EOS Network Approves New Tokenomics, Promises New Era

EOS network

Despite ongoing community doubt and previous regulatory challenges, EOS is moving to a fixed supply of 2.1 billion tokens and introducing halving cycles.  

EOS, a leading Layer-1 network for developers looking to build blockchain-based games (GameFi), has approved a new tokenomics model, promising the dawn of a new era for the blockchain platform.

In a May 31 announcement, EOS revealed that it is moving from an inflationary token supply, which was previously capped at 10 billion EOS tokens ($8 billion), to a fixed supply of 2.1 billion tokens. The EOS Network Foundation (ENF) noted that the adjustment is intended to address inflationary concerns.  

Furthermore, EOS’s fully Diluted Value (FDV) saw an 80% reduction and introduced four-year halving cycles. Another alteration involves the introduction of “high-yield staking rewards” with lockup, though the specific yields were not disclosed.   

EOS Tokens Allocation 

The EOS Foundation plans to allocate 350 million EOS tokens designated for its RAM Market, a platform where developers and users can buy RAM (Random Access Memory) for deploying and operating applications on the network. 

“I am holding EOS from ICO in 2017. I am really lost what I am suppose to do with this RAM news? Do I need to take any action or no need? Will my EOS value go zero if I don’t buy Ram?” Pseudonymous user Xalytics said on the X platform.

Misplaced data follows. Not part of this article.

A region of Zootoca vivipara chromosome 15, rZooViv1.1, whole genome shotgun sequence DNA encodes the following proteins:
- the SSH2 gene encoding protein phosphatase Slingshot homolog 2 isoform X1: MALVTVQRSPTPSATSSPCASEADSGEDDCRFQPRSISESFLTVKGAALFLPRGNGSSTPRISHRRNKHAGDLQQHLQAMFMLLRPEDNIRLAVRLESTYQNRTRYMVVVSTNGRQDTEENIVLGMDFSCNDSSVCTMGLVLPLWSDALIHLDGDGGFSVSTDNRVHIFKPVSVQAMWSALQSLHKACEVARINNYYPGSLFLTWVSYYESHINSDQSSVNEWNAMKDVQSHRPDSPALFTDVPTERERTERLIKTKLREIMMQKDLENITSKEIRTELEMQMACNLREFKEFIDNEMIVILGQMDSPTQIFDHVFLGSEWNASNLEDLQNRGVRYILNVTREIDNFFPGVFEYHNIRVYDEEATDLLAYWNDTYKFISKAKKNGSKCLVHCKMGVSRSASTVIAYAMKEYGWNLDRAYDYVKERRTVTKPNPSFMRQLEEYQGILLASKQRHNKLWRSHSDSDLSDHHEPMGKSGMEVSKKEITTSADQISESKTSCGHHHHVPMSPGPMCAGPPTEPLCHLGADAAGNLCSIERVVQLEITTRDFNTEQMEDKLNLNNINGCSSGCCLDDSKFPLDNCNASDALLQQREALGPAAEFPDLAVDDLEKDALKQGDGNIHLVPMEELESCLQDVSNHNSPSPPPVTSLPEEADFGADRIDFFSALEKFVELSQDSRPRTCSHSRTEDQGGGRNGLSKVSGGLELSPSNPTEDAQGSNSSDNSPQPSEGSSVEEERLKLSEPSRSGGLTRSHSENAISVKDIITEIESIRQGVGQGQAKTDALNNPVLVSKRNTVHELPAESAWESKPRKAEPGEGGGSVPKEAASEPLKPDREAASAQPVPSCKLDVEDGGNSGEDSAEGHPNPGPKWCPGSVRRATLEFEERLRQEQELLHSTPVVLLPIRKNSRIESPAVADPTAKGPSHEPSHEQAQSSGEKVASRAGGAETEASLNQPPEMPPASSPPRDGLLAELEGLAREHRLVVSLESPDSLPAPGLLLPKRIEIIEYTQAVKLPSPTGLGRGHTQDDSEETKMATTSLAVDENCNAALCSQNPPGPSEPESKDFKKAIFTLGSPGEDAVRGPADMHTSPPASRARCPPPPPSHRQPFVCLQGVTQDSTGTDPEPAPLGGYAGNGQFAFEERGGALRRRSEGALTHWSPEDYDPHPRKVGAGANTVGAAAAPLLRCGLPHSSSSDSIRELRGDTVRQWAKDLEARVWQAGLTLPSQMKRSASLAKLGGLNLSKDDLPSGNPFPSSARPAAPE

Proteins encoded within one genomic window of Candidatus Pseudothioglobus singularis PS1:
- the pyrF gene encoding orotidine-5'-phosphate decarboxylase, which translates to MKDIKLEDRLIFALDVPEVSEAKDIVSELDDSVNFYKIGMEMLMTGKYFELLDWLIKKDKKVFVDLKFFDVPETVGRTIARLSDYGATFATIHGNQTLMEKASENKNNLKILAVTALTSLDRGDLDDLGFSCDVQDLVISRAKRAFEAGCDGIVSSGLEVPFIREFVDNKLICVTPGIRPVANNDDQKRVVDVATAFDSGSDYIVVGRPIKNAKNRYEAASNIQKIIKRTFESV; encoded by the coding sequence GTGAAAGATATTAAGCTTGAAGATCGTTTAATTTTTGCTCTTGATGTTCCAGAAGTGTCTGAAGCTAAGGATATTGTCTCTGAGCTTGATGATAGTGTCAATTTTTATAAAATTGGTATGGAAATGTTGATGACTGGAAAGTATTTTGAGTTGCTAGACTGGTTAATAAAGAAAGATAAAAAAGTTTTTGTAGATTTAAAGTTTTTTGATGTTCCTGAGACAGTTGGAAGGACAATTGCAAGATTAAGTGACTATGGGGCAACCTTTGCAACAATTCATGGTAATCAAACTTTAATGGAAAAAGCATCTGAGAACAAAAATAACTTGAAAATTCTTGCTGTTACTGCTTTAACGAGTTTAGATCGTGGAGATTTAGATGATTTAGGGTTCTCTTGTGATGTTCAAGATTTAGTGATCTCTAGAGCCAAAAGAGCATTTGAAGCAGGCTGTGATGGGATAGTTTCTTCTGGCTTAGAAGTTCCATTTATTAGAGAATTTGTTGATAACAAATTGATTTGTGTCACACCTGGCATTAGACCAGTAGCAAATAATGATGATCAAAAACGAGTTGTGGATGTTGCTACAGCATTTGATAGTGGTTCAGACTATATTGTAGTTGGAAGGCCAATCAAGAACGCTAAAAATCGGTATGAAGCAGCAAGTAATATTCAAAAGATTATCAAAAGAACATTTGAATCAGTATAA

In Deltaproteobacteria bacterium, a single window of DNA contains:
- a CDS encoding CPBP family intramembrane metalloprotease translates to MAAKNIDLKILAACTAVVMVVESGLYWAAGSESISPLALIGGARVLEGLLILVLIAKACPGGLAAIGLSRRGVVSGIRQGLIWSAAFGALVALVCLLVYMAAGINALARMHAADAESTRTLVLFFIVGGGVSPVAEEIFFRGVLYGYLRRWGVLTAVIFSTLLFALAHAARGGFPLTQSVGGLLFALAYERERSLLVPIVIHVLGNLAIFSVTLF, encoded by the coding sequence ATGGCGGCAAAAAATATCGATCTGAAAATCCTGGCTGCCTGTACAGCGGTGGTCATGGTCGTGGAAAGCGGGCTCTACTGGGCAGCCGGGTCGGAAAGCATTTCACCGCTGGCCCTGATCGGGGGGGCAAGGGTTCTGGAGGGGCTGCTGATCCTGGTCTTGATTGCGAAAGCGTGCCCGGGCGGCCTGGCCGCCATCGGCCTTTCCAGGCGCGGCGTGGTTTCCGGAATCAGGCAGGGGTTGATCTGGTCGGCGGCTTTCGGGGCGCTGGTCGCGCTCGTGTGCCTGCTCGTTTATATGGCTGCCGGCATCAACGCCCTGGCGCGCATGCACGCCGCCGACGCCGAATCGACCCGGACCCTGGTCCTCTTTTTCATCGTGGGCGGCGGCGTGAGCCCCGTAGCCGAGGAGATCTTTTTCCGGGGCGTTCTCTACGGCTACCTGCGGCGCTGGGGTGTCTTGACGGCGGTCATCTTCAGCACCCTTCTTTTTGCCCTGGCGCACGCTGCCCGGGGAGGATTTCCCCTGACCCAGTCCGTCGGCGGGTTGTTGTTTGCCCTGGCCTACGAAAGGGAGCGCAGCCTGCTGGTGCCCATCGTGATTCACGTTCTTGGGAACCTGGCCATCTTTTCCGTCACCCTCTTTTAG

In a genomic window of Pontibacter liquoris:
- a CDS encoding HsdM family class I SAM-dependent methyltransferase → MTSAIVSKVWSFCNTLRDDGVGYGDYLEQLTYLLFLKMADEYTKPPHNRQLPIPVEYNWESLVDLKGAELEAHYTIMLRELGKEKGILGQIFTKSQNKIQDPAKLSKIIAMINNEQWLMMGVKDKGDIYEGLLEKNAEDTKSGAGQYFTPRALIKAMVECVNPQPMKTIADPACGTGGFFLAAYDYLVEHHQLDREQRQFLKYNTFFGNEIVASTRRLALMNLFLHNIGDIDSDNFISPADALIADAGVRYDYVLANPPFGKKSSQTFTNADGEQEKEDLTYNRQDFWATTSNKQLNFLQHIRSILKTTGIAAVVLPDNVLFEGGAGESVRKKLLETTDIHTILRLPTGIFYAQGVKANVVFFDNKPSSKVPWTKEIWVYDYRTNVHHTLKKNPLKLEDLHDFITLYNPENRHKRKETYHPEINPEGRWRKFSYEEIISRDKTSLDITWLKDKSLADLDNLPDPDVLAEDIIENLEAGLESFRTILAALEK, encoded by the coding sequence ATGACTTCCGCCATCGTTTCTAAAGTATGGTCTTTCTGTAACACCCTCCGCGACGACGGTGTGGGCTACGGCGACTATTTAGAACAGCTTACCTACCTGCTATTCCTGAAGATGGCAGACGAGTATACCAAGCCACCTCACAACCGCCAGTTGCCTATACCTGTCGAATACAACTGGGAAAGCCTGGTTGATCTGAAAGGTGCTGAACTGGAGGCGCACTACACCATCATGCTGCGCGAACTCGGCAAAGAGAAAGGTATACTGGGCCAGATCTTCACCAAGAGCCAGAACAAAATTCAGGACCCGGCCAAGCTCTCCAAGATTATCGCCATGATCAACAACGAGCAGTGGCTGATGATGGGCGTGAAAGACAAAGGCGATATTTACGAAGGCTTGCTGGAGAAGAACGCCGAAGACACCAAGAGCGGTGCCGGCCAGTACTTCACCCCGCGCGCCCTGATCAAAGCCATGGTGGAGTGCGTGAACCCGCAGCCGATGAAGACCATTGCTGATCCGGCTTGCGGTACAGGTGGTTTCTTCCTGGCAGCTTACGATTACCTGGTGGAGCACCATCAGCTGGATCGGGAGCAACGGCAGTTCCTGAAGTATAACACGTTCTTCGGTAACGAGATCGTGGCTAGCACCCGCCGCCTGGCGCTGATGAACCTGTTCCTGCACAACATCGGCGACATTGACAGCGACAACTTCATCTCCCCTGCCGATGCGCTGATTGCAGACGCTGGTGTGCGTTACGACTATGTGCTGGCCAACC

In response to the announcement,  the EOS token is currently trading at $0.81 as of the time of writing, showing virtually no change over the past 24 hours. According to CoinMarketCap, the token has experienced a 21.6% decline since its initial launch.  

The EOS ecosystem organized the most extensive initial coin offering (ICO) in the crypto industry. Block. One, the company behind EOS at the time, raised a staggering $4.1 billion in 2018. Subsequently, the ICO failed to meet expectations, legal battles ensued, and regulatory challenges emerged.    

Lawsuit Settlements 

Meanwhile, in 2019, Block.one settled with the U.S. Securities and Exchange Commission (SEC), agreeing to pay a $24 million fine for conducting an unregistered securities offering during its ICO.   

Another legal conflict arising from the ICO was a class-action lawsuit initiated by the Crypto Assets Opportunity Fund. The lawsuit alleged several misrepresentations by Block.one during its ICO, including a deceptive promise to invest an extra $1 billion in the EOS network. In 2021, Block.one resolved the lawsuit by agreeing to a $27.5 million settlement.  

After the lawsuit settlement, the EOS community formed its own foundation to regain control from Block.one, which was seen as failing to deliver on its commitments. Yves La Rose, a top-performing block producer, assumed the role of the foundation’s founder and CEO